Skip to content
Font Size
A
A
A

Overnight Dexamethasone Suppression Test

Results

The overnight dexamethasone suppression test involves taking a dose of a corticosteroid medicine called dexamethasone to see how it affects the level of a hormone called cortisol in the blood. This test screens for Cushing's syndrome, a condition in which excess amounts of cortisol are being produced by the adrenal glands. Test results are usually available in a few days.

An abnormal test result may mean that further testing is needed to identify Cushing's syndrome. Likewise, a normal test result means that you do not have Cushing's syndrome. Cushing's syndrome can be hard to diagnose, so an endocrinologist should be consulted if test results are uncertain or if the test results do not help explain your symptoms.

The normal values listed here—called a reference range—are just a guide. These ranges vary from lab to lab, and your lab may have a different range for what's normal. Your lab report should contain the range your lab uses. Also, your doctor will evaluate your results based on your health and other factors. This means that a value that falls outside the normal values listed here may still be normal for you or your lab.

Normal

Overnight dexamethasone suppression test 1
Normal:

Cortisol level is less than 5 micrograms per deciliter (mcg/dL) or less than 138 nanomoles per liter (nmol/L).

High values

High cortisol levels may be caused by:

  • Cushing's syndrome.
  • Other health problems, such as a heart attack or heart failure, fever, poor diet, an overactive thyroid gland (hyperthyroidism), depression, anorexia nervosa, uncontrolled diabetes, or alcoholism.
  • Cancers that make ACTH, such as lung cancer.

What Affects the Test

Reasons you may not be able to have the test or why the results may not be helpful include:

  • Pregnancy or extreme obesity.
  • Severe weight loss, dehydration, or acute alcohol withdrawal.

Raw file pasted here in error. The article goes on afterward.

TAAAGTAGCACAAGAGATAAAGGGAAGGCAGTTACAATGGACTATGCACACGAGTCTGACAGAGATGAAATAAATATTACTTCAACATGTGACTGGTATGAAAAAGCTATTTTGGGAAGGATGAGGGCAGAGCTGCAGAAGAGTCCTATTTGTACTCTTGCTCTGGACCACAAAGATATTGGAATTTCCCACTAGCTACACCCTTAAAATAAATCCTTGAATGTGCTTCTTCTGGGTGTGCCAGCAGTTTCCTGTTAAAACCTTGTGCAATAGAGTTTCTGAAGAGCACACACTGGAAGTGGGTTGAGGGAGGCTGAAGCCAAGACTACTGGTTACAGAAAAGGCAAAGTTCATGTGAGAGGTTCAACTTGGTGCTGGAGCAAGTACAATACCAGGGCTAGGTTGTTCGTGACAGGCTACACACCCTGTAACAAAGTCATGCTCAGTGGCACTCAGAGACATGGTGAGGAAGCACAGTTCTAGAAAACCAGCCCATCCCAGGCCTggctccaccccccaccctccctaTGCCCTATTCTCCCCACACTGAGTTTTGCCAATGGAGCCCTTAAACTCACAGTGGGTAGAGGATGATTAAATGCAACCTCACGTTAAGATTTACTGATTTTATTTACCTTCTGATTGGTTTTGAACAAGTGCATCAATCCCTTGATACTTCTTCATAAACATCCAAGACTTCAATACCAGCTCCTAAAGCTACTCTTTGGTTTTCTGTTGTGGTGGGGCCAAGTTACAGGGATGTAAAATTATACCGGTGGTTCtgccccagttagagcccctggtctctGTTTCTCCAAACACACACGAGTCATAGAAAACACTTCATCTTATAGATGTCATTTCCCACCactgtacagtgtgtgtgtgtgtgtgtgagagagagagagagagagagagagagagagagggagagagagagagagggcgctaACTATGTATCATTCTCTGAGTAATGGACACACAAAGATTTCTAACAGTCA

• Severe injury.
  • Diabetes.
  • You take medicines, such as barbiturates, phenytoin (Dilantin), birth control pills, aspirin, morphine, methadone, lithium, monoamine oxidase inhibitors (MAOIs), spironolactone (Aldactone), or diuretics.

Some people may quickly process (metabolize) the dose of dexamethasone. In these people, cortisol levels will not drop unless a higher dose of the medicine is given.

WebMD Medical Reference from Healthwise

Last Updated: November 14, 2014
This information is not intended to replace the advice of a doctor. Healthwise disclaims any liability for the decisions you make based on this information.

Hot Topics

WebMD Video: Now Playing

Click here to wach video: Dirty Truth About Hand Washing

Which sex is the worst about washing up? Why is it so important? We’ve got the dirty truth on how and when to wash your hands.

Click here to watch video: Dirty Truth About Hand Washing

Popular Slideshows & Tools on WebMD

disciplining a boy
Types, symptoms, causes.
psoriasis
Does your kid have symptoms?
fruit drinks
Eat these to think better.
No gym workout
Moves to help control blood sugar.
acupuncture needle on shoulder
10 tips to look and feel good.
Close up of eye
12 reasons you're distracted.
Epinephrine Injection using Auto-Injector Syringe
Life-threatening triggers.
woman biting a big ice cube
Habits that wreck your teeth.
embarrassed woman
Do you feel guilty after eating?
pacemaker next to xray
Treatment options.
caregiver with parent
10 tips for daily life.
birth control pills
Which kind is right for you?

Pollen counts, treatment tips, and more.

It's nothing to sneeze at.

Loading ...

Sending your email...

This feature is temporarily unavailable. Please try again later.

Thanks!

Now check your email account on your mobile phone to download your new app.

Women's Health Newsletter

Find out what women really need.